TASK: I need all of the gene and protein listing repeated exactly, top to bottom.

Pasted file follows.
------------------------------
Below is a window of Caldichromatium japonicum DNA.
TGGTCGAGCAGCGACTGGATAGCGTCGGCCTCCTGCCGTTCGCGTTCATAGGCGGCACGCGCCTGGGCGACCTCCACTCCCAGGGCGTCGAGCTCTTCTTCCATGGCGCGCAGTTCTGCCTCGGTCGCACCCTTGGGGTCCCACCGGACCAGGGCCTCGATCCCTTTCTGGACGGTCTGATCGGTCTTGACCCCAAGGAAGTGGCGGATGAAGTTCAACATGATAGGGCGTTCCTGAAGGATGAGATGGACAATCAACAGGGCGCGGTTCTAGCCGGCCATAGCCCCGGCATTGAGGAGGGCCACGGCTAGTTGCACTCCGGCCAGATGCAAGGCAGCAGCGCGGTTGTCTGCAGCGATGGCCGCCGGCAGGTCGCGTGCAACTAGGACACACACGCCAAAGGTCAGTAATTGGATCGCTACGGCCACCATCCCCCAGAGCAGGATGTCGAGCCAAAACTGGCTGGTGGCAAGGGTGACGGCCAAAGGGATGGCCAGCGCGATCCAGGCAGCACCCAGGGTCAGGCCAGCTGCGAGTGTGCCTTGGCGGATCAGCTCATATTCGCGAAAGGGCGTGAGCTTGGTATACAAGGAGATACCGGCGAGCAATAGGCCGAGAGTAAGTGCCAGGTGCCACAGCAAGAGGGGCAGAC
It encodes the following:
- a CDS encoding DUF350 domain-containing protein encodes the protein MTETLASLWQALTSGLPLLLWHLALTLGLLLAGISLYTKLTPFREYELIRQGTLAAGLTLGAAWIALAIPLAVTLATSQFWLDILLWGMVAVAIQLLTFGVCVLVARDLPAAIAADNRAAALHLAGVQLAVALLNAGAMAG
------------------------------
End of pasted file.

Below is a window of Caldichromatium japonicum DNA.
TGGTCGAGCAGCGACTGGATAGCGTCGGCCTCCTGCCGTTCGCGTTCATAGGCGGCACGCGCCTGGGCGACCTCCACTCCCAGGGCGTCGAGCTCTTCTTCCATGGCGCGCAGTTCTGCCTCGGTCGCACCCTTGGGGTCCCACCGGACCAGGGCCTCGATCCCTTTCTGGACGGTCTGATCGGTCTTGACCCCAAGGAAGTGGCGGATGAAGTTCAACATGATAGGGCGTTCCTGAAGGATGAGATGGACAATCAACAGGGCGCGGTTCTAGCCGGCCATAGCCCCGGCATTGAGGAGGGCCACGGCTAGTTGCACTCCGGCCAGATGCAAGGCAGCAGCGCGGTTGTCTGCAGCGATGGCCGCCGGCAGGTCGCGTGCAACTAGGACACACACGCCAAAGGTCAGTAATTGGATCGCTACGGCCACCATCCCCCAGAGCAGGATGTCGAGCCAAAACTGGCTGGTGGCAAGGGTGACGGCCAAAGGGATGGCCAGCGCGATCCAGGCAGCACCCAGGGTCAGGCCAGCTGCGAGTGTGCCTTGGCGGATCAGCTCATATTCGCGAAAGGGCGTGAGCTTGGTATACAAGGAGATACCGGCGAGCAATAGGCCGAGAGTAAGTGCCAGGTGCCACAGCAAGAGGGGCAGAC
It encodes the following:
- a CDS encoding DUF350 domain-containing protein encodes the protein MTETLASLWQALTSGLPLLLWHLALTLGLLLAGISLYTKLTPFREYELIRQGTLAAGLTLGAAWIALAIPLAVTLATSQFWLDILLWGMVAVAIQLLTFGVCVLVARDLPAAIAADNRAAALHLAGVQLAVALLNAGAMAG